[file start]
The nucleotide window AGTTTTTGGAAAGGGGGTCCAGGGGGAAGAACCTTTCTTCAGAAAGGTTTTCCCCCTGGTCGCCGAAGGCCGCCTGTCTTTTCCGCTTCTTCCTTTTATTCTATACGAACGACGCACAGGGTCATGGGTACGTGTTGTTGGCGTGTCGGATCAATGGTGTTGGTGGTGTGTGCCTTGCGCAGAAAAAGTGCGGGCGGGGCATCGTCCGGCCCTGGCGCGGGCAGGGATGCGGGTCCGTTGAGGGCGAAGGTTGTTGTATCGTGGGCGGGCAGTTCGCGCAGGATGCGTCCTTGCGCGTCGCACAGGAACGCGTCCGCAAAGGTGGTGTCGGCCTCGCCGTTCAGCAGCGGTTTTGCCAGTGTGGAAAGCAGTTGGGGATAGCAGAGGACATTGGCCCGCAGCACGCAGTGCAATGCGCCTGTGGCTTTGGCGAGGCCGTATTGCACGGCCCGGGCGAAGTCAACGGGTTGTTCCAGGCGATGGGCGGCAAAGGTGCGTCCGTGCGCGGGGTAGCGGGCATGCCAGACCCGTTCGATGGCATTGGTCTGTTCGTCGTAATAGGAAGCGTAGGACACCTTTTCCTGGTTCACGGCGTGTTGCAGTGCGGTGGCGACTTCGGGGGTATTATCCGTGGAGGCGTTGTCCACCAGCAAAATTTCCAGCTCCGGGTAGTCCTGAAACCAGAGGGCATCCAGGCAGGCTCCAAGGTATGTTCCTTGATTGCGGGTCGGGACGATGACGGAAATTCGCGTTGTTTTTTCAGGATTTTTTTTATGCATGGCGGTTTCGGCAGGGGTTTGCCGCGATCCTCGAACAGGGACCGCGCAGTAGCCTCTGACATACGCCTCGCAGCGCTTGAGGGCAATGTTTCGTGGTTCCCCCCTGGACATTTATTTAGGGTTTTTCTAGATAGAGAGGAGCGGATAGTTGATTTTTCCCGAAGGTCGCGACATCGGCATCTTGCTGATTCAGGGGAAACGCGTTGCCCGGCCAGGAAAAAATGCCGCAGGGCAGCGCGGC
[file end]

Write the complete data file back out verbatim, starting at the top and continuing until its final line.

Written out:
The nucleotide window AGTTTTTGGAAAGGGGGTCCAGGGGGAAGAACCTTTCTTCAGAAAGGTTTTCCCCCTGGTCGCCGAAGGCCGCCTGTCTTTTCCGCTTCTTCCTTTTATTCTATACGAACGACGCACAGGGTCATGGGTACGTGTTGTTGGCGTGTCGGATCAATGGTGTTGGTGGTGTGTGCCTTGCGCAGAAAAAGTGCGGGCGGGGCATCGTCCGGCCCTGGCGCGGGCAGGGATGCGGGTCCGTTGAGGGCGAAGGTTGTTGTATCGTGGGCGGGCAGTTCGCGCAGGATGCGTCCTTGCGCGTCGCACAGGAACGCGTCCGCAAAGGTGGTGTCGGCCTCGCCGTTCAGCAGCGGTTTTGCCAGTGTGGAAAGCAGTTGGGGATAGCAGAGGACATTGGCCCGCAGCACGCAGTGCAATGCGCCTGTGGCTTTGGCGAGGCCGTATTGCACGGCCCGGGCGAAGTCAACGGGTTGTTCCAGGCGATGGGCGGCAAAGGTGCGTCCGTGCGCGGGGTAGCGGGCATGCCAGACCCGTTCGATGGCATTGGTCTGTTCGTCGTAATAGGAAGCGTAGGACACCTTTTCCTGGTTCACGGCGTGTTGCAGTGCGGTGGCGACTTCGGGGGTATTATCCGTGGAGGCGTTGTCCACCAGCAAAATTTCCAGCTCCGGGTAGTCCTGAAACCAGAGGGCATCCAGGCAGGCTCCAAGGTATGTTCCTTGATTGCGGGTCGGGACGATGACGGAAATTCGCGTTGTTTTTTCAGGATTTTTTTTATGCATGGCGGTTTCGGCAGGGGTTTGCCGCGATCCTCGAACAGGGACCGCGCAGTAGCCTCTGACATACGCCTCGCAGCGCTTGAGGGCAATGTTTCGTGGTTCCCCCCTGGACATTTATTTAGGGTTTTTCTAGATAGAGAGGAGCGGATAGTTGATTTTTCCCGAAGGTCGCGACATCGGCATCTTGCTGATTCAGGGGAAACGCGTTGCCCGGCCAGGAAAAAATGCCGCAGGGCAGCGCGGC